School of Engineering
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Lei Qi (Stanley)
Assistant Professor of Bioengineering and of Chemical and Systems Biology
BioDr. Lei Qi (Stanley) is Assistant Professor in the Department of Bioengineering (School of Engineering), Department of Chemical and Systems Biology (School of Medicine), and a core faculty member in Stanford ChEM-H Institute. He is one pioneer in the CRISPR technology development for genome engineering. He has developed the CRISPRi/a technologies for purposes beyond gene editing: gene regulation using CRISPR interference (CRISPRi, gene repression) and CRISPR activation (CRISPRa, gene activation), CRISPR dynamic imaging of chromatin in living cells, and CRISPRi/a high-throughput single or combinatorial genetic screens. He is also active in the field of Synthetic Biology and has developed synthetic noncoding RNAs for controlling transcription and translation. He obtained his Ph.D. in Bioengineering from the University of California Berkeley/UCSF in 2012. He joined UCSF as faculty fellow between 2012 to 2014, and joined the faculty at Stanford University since 2014. His lab currently is applying genetic engineering to rational cell design for understanding genomics and cell therapy.
Assistant Professor of Chemical Engineering
BioJian Qin is an Assistant Professor in the Department of Chemical Engineering at the Stanford University. His research focuses on development of microscopic understanding of structural and physical properties of soft matters by using a combination of analytical theory, scaling argument, numerical computation, and molecular simulation. He worked as a postdoctoral scholar with Juan de Pablo in the Institute for Molecular Engineering at the University of Chicago and with Scott Milner in the Department of Chemical Engineering at the Pennsylvania State University. He received his Ph.D. in the Department of Chemical Engineering and Materials Science at the University of Minnesota under the supervision of David Morse and Frank Bates. His research covers self-assembly of multi-component polymeric systems, molecular origin of entanglement and polymer melt rheology, coacervation of polyelectrolytes, Coulomb interactions in dielectrically heterogeneous electrolytes, and surface charge polarizations in particulate aggregates in the absence or presence of flow.
Lee Otterson Professor in the School of Engineering and Professor of Bioengineering, of Applied Physics and, by courtesy, of Physics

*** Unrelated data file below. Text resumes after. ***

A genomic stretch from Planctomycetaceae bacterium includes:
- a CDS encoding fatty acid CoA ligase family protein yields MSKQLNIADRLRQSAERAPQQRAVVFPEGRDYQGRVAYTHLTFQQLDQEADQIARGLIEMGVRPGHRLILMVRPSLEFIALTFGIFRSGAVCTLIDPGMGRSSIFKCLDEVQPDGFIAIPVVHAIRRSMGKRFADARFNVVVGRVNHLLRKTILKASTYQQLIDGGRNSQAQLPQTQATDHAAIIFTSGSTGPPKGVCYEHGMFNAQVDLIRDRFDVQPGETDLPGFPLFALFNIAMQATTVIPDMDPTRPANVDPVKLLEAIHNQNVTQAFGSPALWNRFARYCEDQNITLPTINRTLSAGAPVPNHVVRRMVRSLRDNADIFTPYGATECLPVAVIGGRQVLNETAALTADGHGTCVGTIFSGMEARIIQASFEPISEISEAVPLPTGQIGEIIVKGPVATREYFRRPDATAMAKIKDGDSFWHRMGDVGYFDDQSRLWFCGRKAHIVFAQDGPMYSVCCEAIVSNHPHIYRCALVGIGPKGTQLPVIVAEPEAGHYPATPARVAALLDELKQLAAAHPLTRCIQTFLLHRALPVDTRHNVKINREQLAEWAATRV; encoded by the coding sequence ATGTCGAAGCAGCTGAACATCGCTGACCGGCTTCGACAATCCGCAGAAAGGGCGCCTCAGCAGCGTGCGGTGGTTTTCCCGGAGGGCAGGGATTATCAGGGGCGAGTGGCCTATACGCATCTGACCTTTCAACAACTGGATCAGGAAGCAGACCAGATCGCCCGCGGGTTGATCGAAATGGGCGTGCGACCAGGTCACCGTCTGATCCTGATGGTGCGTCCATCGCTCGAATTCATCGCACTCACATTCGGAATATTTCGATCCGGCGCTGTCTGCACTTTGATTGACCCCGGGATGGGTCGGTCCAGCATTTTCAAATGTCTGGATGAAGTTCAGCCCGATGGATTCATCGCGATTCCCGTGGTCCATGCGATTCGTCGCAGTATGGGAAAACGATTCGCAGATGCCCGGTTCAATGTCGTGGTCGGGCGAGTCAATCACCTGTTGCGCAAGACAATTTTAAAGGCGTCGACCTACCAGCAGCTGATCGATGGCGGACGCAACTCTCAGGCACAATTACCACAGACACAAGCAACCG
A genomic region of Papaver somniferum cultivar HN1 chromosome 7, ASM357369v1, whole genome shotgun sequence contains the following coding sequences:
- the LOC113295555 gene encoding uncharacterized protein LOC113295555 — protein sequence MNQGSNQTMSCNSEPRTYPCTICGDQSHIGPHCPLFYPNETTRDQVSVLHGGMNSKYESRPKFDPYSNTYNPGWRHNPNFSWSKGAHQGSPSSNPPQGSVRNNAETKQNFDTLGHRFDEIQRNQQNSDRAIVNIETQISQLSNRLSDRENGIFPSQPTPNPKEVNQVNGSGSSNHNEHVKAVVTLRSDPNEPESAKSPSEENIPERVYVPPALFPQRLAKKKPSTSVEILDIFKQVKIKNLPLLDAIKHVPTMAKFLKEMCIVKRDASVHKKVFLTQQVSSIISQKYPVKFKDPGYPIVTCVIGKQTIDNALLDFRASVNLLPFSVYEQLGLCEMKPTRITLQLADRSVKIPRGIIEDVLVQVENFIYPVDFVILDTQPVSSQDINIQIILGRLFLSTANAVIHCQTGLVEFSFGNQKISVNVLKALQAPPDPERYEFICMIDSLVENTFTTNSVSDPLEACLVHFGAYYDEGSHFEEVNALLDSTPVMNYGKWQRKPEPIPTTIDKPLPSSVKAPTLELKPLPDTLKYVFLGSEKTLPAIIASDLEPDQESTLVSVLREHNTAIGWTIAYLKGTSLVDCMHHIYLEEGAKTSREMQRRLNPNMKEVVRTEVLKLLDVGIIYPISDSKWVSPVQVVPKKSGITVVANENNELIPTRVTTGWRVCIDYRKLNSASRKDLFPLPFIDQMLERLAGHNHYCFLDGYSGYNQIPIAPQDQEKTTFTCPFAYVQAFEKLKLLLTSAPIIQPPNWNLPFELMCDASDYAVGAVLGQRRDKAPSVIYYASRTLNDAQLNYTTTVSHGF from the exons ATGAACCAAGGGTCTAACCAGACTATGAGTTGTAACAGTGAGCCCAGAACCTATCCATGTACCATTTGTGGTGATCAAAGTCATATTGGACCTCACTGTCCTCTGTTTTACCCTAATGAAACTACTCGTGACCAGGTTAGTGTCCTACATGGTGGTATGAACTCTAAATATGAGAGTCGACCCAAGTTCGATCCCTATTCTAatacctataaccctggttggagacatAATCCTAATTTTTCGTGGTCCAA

Current Research and Scholarly InterestsSingle molecule biophysics, precision force measurement, micro and nano fabrication with soft materials, integrated microfluidics and large scale biological automation.
Ph.D. Student in Civil and Environmental Engineering, admitted Winter 2015
BioKim Quesnel is a PhD candidate in the Civil and Environmental Engineering department where she is co-advised by Dr. Newsha Ajami and Dr. Richard Luthy through the NSF Engineering Research Center for Reinventing the Nation’s Urban Water Infrastructure (ReNUWIt) and Stanford’s Water in the West program.
Kim’s research investigates urban water demand as a key component of advancing future water supply planning. Her work focuses on uncovering the drivers of urban water demand using modern computational tools. As part of this work, she has looked at how media coverage and coupled public awareness of the recent historic California drought were related to changes in water use behavior. She is also using high resolution data from smart water meters to model demand at the customer level. Additionally, motivated by the water sector’s chronic fiscal challenges, Kim is researching novel approaches to water financing and governance that can help to increase innovation in the water sector. Her research has been covered by the LA Times, Scientific American, High Country News, Water Deeply, and other news outlets.
Prior to coming to Stanford, Kim worked as a civil engineer in Denver, Colorado in the field of environmental remediation, responsible for both technical design work and project management. She has also worked on a wide range of water-related research projects including the laboratory investigation of tsunami wave breaking behaviors at the O.H. Hinsdale Wave Research Laboratory in Oregon, the assessment and design of water filtration in rural Thailand, and the study of glacier hydrology through field research in Alaska. Kim received a B.S. in Civil Engineering from California Polytechnic State University, San Luis Obispo and an M.S. in Civil and Environmental Engineering, Environmental Fluid Mechanics and Hydrology from Stanford University. She was awarded an Environmental Protection Agency (EPA) STAR fellowship for her research on urban water demand forecasting.
BioMs. Kurihara, a retiree, was formerly with the Prakash Lab in Bioengineering. The lab is a curiosity-based group focused on frugal science, physics of biology, and unique approaches to helping get science into the hands of many.
Formerly with Biodesign, as Senior Associate Director of Global and Communication, Christine was responsible for Biodesign's global fellowship programs. Ms. Kurihara also oversaw IT and web projects and was responsible for communication and marketing for Biodesign. Ms. Kurihara joined Biodesign after an eleven-year career with Stanford in the area of media services. In her previous role she spearheaded media development efforts for an on-campus service unit, where her team produced websites, online courseware, video and broadcast products. Prior to Media Solutions, she was the first coordinator of the Stanford University website. In 1997, Ms. Kurihara was co-chair of the Sixth International World Wide Web Conference. Prior to Stanford, she worked for The Aerospace Corporation for twelve years managing Computer-Aided Engineering development.